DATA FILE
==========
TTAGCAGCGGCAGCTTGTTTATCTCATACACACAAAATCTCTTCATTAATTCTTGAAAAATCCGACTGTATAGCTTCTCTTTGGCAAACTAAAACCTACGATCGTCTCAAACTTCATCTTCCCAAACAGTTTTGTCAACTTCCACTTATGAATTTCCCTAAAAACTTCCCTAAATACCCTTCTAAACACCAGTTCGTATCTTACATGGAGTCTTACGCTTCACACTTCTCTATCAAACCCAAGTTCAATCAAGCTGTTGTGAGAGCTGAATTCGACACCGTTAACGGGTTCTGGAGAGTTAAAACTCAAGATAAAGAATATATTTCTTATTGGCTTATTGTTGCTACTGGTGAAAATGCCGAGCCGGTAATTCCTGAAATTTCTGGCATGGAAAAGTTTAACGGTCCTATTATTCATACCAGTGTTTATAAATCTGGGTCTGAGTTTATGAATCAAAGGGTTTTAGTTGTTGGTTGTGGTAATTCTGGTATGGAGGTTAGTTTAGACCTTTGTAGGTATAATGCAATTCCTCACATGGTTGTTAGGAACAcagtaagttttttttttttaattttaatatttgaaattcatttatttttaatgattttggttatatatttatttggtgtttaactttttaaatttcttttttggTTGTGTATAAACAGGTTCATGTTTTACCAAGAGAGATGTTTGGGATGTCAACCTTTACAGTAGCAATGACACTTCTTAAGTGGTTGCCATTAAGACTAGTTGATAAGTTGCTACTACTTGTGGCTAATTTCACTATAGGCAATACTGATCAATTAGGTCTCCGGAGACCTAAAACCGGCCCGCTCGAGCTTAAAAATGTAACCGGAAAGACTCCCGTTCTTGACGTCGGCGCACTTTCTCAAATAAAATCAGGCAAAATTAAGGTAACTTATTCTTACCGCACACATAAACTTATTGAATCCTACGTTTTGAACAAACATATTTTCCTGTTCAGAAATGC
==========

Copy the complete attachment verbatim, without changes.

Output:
TTAGCAGCGGCAGCTTGTTTATCTCATACACACAAAATCTCTTCATTAATTCTTGAAAAATCCGACTGTATAGCTTCTCTTTGGCAAACTAAAACCTACGATCGTCTCAAACTTCATCTTCCCAAACAGTTTTGTCAACTTCCACTTATGAATTTCCCTAAAAACTTCCCTAAATACCCTTCTAAACACCAGTTCGTATCTTACATGGAGTCTTACGCTTCACACTTCTCTATCAAACCCAAGTTCAATCAAGCTGTTGTGAGAGCTGAATTCGACACCGTTAACGGGTTCTGGAGAGTTAAAACTCAAGATAAAGAATATATTTCTTATTGGCTTATTGTTGCTACTGGTGAAAATGCCGAGCCGGTAATTCCTGAAATTTCTGGCATGGAAAAGTTTAACGGTCCTATTATTCATACCAGTGTTTATAAATCTGGGTCTGAGTTTATGAATCAAAGGGTTTTAGTTGTTGGTTGTGGTAATTCTGGTATGGAGGTTAGTTTAGACCTTTGTAGGTATAATGCAATTCCTCACATGGTTGTTAGGAACAcagtaagttttttttttttaattttaatatttgaaattcatttatttttaatgattttggttatatatttatttggtgtttaactttttaaatttcttttttggTTGTGTATAAACAGGTTCATGTTTTACCAAGAGAGATGTTTGGGATGTCAACCTTTACAGTAGCAATGACACTTCTTAAGTGGTTGCCATTAAGACTAGTTGATAAGTTGCTACTACTTGTGGCTAATTTCACTATAGGCAATACTGATCAATTAGGTCTCCGGAGACCTAAAACCGGCCCGCTCGAGCTTAAAAATGTAACCGGAAAGACTCCCGTTCTTGACGTCGGCGCACTTTCTCAAATAAAATCAGGCAAAATTAAGGTAACTTATTCTTACCGCACACATAAACTTATTGAATCCTACGTTTTGAACAAACATATTTTCCTGTTCAGAAATGC